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Jul 14, 2015 | 376 views | 0 0 comments | 15 15 recommendations | email to a friend | print
Gardening 120 : Basics & Beyond

What is Growing on My Tree Bark?

For the last 10 years I have had the good fortune to live in a neighborhood with lots of big old trees, and I have quite a few of them in my own yard. Several of my trees appear to have a blotchy, pale green or grey, scaly growth on their bark, and I have often wondered just what that “stuff” is. As a master gardener intern, I feel this is something I should know, so I have done a little research, and now I want to share my findings with you!

The organism growing on my tree bark is known as lichen, and to my relief, it is not a signal that the tree is sick or dying, nor is it damaging the tree. Lichen is actually a combination of two or more different organisms that form a mutually beneficial relationship to produce a new vegetative body that is called a thallus. The lichen thallus is composed of a fungus and most often a green alga and/or a cyanobacterium.

Lichens are found on healthy trees as well as trees that are stressed or unhealthy. Since lichens need only sunlight, rainwater, and minerals from the air to survive and produce their own energy, they do not feed on the tree bark. If lichens are growing on a diseased tree, it is likely that there is another organism that is causing the disease or injury.

I was surprised to learn that lichens provide many benefits both in nature and in human culture. Animals such as deer, mountain goats and caribou use lichen as a food source, and some species of birds use lichen materials in constructing their nests. We humans use certain lichens to produce antibiotics, and other types of lichens provide the miniature plant landscape for model railroad tracks! I also found it interesting to learn that the presence of lichens on healthy trees indicates lower levels of air pollution and a reasonably good quality of atmospheric conditions in the neighborhood.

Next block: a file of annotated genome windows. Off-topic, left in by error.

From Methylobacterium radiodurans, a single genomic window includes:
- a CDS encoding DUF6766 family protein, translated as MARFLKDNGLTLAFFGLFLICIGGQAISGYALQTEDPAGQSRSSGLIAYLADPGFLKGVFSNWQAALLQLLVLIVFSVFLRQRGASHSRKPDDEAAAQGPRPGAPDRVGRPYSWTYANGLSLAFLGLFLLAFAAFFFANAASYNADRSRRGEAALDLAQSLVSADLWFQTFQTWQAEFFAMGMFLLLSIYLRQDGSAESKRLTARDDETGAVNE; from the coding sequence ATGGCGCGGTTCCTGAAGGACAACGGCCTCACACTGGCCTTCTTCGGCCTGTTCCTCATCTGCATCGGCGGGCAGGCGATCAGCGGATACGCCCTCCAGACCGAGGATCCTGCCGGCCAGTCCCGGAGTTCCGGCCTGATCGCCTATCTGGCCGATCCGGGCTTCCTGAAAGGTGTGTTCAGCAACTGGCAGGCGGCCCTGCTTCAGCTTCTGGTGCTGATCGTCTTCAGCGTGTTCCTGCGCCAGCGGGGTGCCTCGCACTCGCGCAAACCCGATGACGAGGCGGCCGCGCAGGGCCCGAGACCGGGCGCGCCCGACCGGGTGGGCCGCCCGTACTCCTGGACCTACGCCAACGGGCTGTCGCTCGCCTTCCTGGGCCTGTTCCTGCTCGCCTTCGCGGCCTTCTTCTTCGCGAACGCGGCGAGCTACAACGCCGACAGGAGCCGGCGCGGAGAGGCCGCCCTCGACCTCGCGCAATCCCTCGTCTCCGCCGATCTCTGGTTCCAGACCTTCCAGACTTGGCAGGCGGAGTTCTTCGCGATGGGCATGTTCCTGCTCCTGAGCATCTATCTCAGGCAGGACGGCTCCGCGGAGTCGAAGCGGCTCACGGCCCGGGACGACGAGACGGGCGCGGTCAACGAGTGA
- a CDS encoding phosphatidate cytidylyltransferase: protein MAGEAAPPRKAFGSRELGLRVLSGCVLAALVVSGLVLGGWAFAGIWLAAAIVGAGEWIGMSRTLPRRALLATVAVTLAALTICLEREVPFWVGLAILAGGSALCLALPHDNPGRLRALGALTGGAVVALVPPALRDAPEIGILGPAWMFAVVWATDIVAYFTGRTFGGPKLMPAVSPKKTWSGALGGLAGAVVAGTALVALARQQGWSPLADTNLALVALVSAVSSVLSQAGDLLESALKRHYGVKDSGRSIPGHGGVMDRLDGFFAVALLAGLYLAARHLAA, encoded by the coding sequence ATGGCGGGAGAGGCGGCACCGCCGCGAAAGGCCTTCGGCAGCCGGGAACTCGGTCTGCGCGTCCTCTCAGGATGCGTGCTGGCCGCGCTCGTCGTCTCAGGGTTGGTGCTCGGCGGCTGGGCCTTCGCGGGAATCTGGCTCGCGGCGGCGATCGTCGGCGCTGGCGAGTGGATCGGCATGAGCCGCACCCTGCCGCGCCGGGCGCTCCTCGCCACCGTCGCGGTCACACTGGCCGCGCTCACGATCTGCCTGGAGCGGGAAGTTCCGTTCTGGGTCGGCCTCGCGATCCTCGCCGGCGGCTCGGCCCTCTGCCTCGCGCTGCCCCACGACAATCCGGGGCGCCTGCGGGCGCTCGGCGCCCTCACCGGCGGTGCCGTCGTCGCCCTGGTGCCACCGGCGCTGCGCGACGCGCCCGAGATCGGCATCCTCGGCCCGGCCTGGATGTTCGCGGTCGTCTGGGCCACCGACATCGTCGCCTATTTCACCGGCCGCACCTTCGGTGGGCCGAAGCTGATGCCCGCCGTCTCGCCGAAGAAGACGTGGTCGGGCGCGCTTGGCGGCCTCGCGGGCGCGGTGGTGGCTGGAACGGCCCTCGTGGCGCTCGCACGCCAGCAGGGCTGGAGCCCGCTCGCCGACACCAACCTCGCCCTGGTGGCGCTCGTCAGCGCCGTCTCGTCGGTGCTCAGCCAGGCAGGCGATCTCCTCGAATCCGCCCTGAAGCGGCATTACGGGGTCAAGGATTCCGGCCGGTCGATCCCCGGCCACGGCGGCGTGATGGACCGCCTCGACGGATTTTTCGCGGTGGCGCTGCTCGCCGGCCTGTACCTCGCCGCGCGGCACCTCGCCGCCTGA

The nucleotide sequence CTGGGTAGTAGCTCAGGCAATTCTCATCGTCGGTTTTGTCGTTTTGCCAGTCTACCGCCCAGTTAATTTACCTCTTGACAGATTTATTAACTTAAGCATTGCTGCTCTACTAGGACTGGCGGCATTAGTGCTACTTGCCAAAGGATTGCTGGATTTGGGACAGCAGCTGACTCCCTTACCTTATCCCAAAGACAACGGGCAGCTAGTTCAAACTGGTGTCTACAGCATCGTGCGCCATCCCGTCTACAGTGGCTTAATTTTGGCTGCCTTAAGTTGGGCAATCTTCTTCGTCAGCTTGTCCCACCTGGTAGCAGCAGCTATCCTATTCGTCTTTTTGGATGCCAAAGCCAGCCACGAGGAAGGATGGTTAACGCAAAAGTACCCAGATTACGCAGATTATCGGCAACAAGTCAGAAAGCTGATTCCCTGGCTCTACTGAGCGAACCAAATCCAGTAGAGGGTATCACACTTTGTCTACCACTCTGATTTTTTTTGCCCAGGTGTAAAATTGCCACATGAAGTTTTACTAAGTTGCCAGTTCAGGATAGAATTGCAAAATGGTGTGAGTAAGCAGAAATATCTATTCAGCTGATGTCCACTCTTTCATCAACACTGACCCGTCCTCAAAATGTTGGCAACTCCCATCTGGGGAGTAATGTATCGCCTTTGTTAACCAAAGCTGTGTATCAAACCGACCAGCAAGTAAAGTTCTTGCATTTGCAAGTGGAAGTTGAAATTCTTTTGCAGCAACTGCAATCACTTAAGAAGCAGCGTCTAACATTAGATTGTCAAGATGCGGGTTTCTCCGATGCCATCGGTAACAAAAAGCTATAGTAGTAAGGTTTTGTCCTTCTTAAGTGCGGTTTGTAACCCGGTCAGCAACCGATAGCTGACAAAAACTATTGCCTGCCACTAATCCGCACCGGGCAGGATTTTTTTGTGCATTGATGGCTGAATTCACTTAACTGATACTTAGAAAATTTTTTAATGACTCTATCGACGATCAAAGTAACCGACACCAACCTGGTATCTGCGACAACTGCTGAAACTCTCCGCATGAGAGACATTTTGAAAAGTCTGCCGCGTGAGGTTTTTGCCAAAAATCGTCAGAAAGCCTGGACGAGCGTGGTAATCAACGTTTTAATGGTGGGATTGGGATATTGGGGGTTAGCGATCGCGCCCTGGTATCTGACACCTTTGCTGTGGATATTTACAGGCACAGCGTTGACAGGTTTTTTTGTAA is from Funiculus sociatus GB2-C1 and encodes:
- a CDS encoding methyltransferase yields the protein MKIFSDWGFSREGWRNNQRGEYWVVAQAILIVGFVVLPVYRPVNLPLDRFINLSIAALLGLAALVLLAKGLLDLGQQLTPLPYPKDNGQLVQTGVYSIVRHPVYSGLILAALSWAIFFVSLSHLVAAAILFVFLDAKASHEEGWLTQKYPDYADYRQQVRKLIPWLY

If you would like to learn more about the fascinating group of organisms known as lichens, you can refer to the Rutgers Fact Sheet FS1205, Tree-Dwelling Lichens, by George H. Daniel, Rutgers Master Gardener, Somerset County, and Nicholas Polanin, County Agent, Agriculture and Resource Management, Somerset County. It is available at the Extension Center or on-line at:

If you have any questions please feel free to contact the Rutgers Master Gardeners of Cumberland County through our telephone helpline at: 856-451-2800, ext. 4, or stop in and see us at the Cooperative Extension of Cumberland County, Rutgers New Jersey Agricultural Experiment Station, 291 Morton Ave., Deerfield Township.
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